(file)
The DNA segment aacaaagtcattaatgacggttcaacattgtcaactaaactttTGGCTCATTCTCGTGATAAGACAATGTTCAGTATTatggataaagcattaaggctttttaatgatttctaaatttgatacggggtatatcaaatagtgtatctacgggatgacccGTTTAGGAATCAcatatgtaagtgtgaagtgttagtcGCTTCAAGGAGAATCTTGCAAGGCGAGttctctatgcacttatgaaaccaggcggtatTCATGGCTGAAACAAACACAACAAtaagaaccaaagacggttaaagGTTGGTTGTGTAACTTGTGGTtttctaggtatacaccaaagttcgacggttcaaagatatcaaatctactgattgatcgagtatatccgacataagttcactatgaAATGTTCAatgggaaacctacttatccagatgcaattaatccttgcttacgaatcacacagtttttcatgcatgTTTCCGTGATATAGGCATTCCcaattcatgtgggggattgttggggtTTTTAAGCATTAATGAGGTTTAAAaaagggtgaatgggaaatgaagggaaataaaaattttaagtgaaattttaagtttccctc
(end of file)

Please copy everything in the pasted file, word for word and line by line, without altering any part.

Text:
The DNA segment aacaaagtcattaatgacggttcaacattgtcaactaaactttTGGCTCATTCTCGTGATAAGACAATGTTCAGTATTatggataaagcattaaggctttttaatgatttctaaatttgatacggggtatatcaaatagtgtatctacgggatgacccGTTTAGGAATCAcatatgtaagtgtgaagtgttagtcGCTTCAAGGAGAATCTTGCAAGGCGAGttctctatgcacttatgaaaccaggcggtatTCATGGCTGAAACAAACACAACAAtaagaaccaaagacggttaaagGTTGGTTGTGTAACTTGTGGTtttctaggtatacaccaaagttcgacggttcaaagatatcaaatctactgattgatcgagtatatccgacataagttcactatgaAATGTTCAatgggaaacctacttatccagatgcaattaatccttgcttacgaatcacacagtttttcatgcatgTTTCCGTGATATAGGCATTCCcaattcatgtgggggattgttggggtTTTTAAGCATTAATGAGGTTTAAAaaagggtgaatgggaaatgaagggaaataaaaattttaagtgaaattttaagtttccctc